Former FBI Director James Comey’s testimony before the Senate Intelligence Committee about his interactions with President Donald Trump and the ongoing probe into Russian meddling in the 2016 election lasted more than two-and-a-half hours Thursday.
But the hearing was largely defined by what was left unsaid.
The testimony featured several jaw-dropping moments — like Comey coolly explaining why he thought the president of the United States couldn’t be trusted — but those who tuned in hoping for a bombshell that could lead directly to Trump’s impeachment walked away disappointed. Similarly, there were no new revelations about the FBI’s Russia investigation.
Comey repeatedly declined to answer the committee’s most substantial questions, saying he could not disclose classified or sensitive information in an “open setting.” The public hearing was immediately followed by one that took place behind closed doors in a secure room, where some of the juicy details that Comey withheld were likely discussed.
That information will remain classified for the time being. Until that changes — or until a new torrent of leaks begins — here are some of the biggest unanswered questions:
What did the FBI find out about the infamous Russian dossier?
The document, compiled by a former British intelligence officer, contains explosive allegations about Trump’s relationship with Russia, including the rumored existence of a video — the so-called “pee tape” — that could potentially be used for blackmail. The dossier was the subject of Comey’s first one-on-one meeting with Trump, an encounter the ex-FBI director described in vivid detail in his written testimony.
Sen. Angus King brought up the dossier on Thursday, asking Comey if it is “being reviewed or investigated or followed up on in any way.”
Comey replied, “I obviously can’t comment either way,” and said it’s up to special counsel Bob Mueller — Comey’s predecessor as FBI director — to provide answers. In addition to the supposed tape, the dossier contains other potentially damning allegations. If the FBI knows the dossier is bullshit, why haven’t they said so? And if some of it’s true, could it sink Trump’s presidency?
Did Trump really tape his conversations with Comey?
As things currently stand, it’s essentially Comey’s word versus Trump’s about what happened during their one-on-one discussions. Comey says he took detailed notes immediately after each of the conversations, while Trump suggested on Twitter days after he fired Comey that he may have secretly recorded their conversations.
“Lordy, I hope there are tapes,” Comey said Thursday, adding that he would like the recordings to be made public to corroborate his account.
After the hearing, Trump spokeswoman Sarah Huckabee Sanders told reporters she has “no idea” whether the president is taping conversations in the West Wing. She then offered to “look under the couches” for hidden recording equipment. If the tapes do exist, why hasn’t Trump released them? Would the audio evidence vindicate Comey or bolster the president’s case that he did nothing wrong? And if the tapes aren’t actually real, was Trump trying to bluff Comey into keeping quiet?
Does the FBI have evidence that Trump’s campaign colluded with Russia?
Oklahoma Sen. Tom Cotton, a staunch Republican and Trump ally, pointedly asked Comey a version of this question toward the end of Thursday’s hearing: “Do you think Donald Trump colluded with Russia?”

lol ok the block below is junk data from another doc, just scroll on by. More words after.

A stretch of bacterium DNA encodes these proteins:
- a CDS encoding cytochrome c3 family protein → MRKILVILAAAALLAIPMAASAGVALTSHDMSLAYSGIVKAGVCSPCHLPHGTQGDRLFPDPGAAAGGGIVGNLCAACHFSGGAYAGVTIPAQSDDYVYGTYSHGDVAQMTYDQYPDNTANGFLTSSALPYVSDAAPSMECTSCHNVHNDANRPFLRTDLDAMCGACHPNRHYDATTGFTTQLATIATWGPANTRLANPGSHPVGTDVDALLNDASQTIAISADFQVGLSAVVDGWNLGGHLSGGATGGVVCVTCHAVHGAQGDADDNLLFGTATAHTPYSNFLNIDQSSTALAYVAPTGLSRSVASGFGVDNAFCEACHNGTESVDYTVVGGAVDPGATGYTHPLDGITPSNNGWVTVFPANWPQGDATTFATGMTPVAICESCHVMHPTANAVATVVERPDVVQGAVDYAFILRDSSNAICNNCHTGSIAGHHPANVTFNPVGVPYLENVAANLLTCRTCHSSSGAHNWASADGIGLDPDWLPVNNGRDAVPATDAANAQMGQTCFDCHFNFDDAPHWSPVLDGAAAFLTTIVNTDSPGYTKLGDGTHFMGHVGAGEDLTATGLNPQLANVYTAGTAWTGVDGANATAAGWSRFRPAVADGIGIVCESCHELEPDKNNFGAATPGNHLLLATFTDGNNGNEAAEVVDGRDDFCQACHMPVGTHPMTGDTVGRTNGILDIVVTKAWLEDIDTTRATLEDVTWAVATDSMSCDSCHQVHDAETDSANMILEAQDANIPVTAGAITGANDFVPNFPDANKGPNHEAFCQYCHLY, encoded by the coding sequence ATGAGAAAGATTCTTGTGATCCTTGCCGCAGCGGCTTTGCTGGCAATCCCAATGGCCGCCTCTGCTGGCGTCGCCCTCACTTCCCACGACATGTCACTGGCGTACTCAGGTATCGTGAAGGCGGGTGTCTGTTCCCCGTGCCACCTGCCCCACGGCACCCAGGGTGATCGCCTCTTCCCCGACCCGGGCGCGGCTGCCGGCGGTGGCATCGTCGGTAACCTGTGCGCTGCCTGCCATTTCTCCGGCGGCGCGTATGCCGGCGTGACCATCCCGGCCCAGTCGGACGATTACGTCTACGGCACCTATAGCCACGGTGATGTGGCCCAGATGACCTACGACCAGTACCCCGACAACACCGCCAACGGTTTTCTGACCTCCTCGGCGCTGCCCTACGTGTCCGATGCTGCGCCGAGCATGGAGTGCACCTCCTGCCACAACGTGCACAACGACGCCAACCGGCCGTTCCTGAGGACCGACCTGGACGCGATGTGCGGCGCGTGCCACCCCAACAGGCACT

The response probably wasn’t what Cotton wanted to hear: “That’s a question I don’t think I should answer in an open setting.”
While that’s neither a confirmation nor a denial of anything, it would seem to indicate that Comey’s answer to the question may be more complicated than a simple, “No.” Comey added, “That’s a question that will be answered by the investigation.” In other words, stay tuned for more details.
What’s up with the Russian bank VEB?
One of Comey’s most conspicuous non-answers concerned a Russian financial institution. Comey was asked by King, “What do you know about the Russian bank VEB?” His response: “Nothing that I can talk about in an open setting.”
The bank is closely linked to the Russian government, and the Wall Street Journal has reported that it financed a Trump hotel deal in Canada. The bank’s CEO, a Putin ally, also met with Jared Kushner, Trump’s son-in-law and adviser, during the presidential transition. And that’s not all: A banker who worked at VEB’s office in New York pleaded guilty to spying for Russia and tried to recruit former Trump adviser Carter Page to work for Moscow.
It seems Comey is privy to more details about VEB. Will that information come to light any time soon?
How screwed is Mike Flynn — and what does that mean for Trump?
Flynn’s name was uttered 63 times during Thursday’s hearing. Comey says Trump pressured him to close the FBI’s investigation into Flynn, who served as Trump’s national security adviser before he was forced to resign after reports surfaced that he had made misleading statements about his conversations and meetings with Russian officials.
There was debate Thursday about whether Trump committed obstruction of justice by trying to interfere with the Flynn probe. Questions from several Republican senators centered around whether Comey had misinterpreted Trump’s remarks about Flynn during a one-on-one conversation. According to Comey, the president said privately of Flynn and the FBI’s probe, “He is a good guy. I hope you can let this go.” Others asked why Comey didn’t cut Trump off and refuse to discuss the ongoing investigation with him.
The investigation into Flynn remains ongoing, however, and the probe could lead to more dirt being exposed. And the worse it gets for Flynn, the worse it gets for Trump. As Comey noted Thursday, “In any complex investigation, when you start turning over rocks, sometimes you find things that are unrelated to the primary investigation that are criminal in nature.”